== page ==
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prevention International magazine for oral health No. 1, 2017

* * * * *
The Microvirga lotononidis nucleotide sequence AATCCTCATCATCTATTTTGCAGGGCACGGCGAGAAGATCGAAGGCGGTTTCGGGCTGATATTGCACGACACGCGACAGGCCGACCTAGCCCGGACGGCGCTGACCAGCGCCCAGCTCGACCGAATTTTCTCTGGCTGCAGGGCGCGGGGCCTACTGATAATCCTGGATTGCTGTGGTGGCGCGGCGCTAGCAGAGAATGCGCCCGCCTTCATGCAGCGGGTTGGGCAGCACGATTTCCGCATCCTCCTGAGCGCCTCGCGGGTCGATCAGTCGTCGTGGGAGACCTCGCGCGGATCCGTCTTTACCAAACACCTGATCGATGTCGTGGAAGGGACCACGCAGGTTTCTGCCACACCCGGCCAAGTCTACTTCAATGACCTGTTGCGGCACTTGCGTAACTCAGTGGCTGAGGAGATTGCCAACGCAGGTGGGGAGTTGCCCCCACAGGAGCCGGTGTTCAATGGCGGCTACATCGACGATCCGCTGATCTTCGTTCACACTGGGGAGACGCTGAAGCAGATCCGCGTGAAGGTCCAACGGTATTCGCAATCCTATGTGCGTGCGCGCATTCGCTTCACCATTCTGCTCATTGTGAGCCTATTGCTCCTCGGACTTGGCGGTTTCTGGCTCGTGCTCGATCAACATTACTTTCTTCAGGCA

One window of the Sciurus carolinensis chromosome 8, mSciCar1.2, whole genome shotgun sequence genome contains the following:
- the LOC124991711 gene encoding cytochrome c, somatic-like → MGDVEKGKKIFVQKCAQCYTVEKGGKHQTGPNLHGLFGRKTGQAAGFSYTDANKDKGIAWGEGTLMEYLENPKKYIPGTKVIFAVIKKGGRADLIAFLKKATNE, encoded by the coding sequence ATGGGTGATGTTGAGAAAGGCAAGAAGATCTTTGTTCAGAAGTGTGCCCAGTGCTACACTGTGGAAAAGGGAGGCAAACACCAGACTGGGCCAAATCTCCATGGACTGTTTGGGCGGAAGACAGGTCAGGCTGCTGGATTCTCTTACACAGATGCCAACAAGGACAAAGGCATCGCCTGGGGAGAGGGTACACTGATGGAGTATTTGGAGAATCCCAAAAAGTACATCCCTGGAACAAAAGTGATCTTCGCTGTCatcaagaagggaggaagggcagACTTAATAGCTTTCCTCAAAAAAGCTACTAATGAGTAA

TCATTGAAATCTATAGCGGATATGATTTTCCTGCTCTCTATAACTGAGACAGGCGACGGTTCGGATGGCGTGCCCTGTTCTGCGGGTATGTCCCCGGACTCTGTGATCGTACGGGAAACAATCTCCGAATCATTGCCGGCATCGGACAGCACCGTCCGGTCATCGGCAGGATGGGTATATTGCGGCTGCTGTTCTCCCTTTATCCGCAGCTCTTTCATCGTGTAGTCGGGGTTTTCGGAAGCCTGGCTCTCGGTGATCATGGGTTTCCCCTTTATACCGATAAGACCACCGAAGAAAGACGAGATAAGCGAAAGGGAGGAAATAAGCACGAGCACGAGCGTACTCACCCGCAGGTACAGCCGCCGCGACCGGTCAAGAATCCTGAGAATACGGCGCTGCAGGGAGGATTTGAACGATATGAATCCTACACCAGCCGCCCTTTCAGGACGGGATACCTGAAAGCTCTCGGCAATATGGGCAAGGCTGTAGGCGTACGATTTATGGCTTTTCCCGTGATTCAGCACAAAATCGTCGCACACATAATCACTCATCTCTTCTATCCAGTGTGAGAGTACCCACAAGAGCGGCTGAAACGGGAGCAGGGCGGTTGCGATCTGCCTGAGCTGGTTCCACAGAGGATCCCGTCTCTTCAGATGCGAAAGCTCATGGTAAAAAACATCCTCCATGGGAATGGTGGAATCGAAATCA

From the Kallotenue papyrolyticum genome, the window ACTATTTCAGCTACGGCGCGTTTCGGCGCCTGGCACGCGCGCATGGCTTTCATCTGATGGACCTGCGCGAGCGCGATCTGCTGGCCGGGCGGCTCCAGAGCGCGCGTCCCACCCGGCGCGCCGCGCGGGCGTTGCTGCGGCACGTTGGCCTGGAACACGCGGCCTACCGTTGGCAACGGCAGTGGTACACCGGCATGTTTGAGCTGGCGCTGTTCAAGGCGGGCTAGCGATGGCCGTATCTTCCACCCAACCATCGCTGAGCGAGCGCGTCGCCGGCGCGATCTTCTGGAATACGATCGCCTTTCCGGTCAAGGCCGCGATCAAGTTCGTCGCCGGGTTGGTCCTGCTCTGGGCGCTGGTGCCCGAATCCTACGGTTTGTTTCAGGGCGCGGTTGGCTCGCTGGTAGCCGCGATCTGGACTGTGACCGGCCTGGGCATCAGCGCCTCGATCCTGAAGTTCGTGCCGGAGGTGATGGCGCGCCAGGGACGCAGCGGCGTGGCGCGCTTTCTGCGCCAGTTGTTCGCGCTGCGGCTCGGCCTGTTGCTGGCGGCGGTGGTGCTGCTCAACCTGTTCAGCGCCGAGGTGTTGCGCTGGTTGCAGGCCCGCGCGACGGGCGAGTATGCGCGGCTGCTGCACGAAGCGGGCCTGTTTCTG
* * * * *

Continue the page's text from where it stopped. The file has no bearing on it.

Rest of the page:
practical prevention | prophylaxis shop patient and to celebrate with him or her when, for instance, his or her gingival problems have cleared up. Therefore, the most important question in my practice is always: how can I reach the patient and what materials do I need to motivate and spur him or her on? For me personally, it is always about patient satisfaction. Many patients go to the doctor to obtain an opinion about a medication or a treatment—and generally follow the recommendations provided by their doctor. This should also be the case for dentists. Today’s patient does not just sit in the chair to be treated. We explain in advance why we are undertak- ing the planned treatment; then, he or she is ready to invest in his or her health. To what extent is the patient’s oral hygiene the dentist’s responsibility? We can only achieve good oral hygiene together. The practice achieves this by carrying out prophylactic measures based on the patient’s individual situation at least every six months. The patient needs good tools and techniques and plenty of motivation at home. Some do not want recall appointments and would rather get in touch themselves, but others are pleased about the recall and appreciate the reminder. Contin- ued thorough monitoring promotes lifelong oral health. We use a recall system that reminds the patient of his or her appointment one week in advance. You place great importance on training and educating your team and patients in your practice. What exactly do you do? It is important to me that the team be on the same level and have the same knowledge. That is the only way I can offer consistent prophylaxis. We talk to each other in regular meetings, and the team regularly takes part in training sessions. Internally and with patients, we work very visually and use up-to-date image and video material. We also let the patients handle the products, and they can often feel the difference. Each patient is given recommendations based on his or her individual oral health and the best professional clean- ing for him or her. Prophylaxis for expectant mothers is different from prophylaxis aimed at patients with prostheses or those undergoing orthodontic treat- ment. We have to learn this ourselves as a team in order to pass it on to our patients. You offer oral hygiene products in your own shop, and have been working with the Curaden’s tooth- brushes and interdental brushes for around 15 years. Why have you continued to use its products? I need a company that supports and educates my practice and provides face-to-face contact. The Curaden team instructs my practice team so that our practice can go on to instruct our patients. One example is interdental care. In my experience, only around a tenth of patients clean between their teeth. It is the practice team’s job to explain the theory behind interdental care. And it is not just about cleaning the teeth; it is about the person. Just like Curaden, I follow a systematic approach in my practice, as many factors, such as age, medi- cations or underlying illnesses, have an influence on the mouth and teeth. We must recognise the contribution of oral health to our overall health, and then the patient’s awareness of and motivation to perform prophylaxis will increase. If we underpin this with high-quality products such as CURAPROX interdental brushes, then the patient will be happy for a long time to come. september 2017 61

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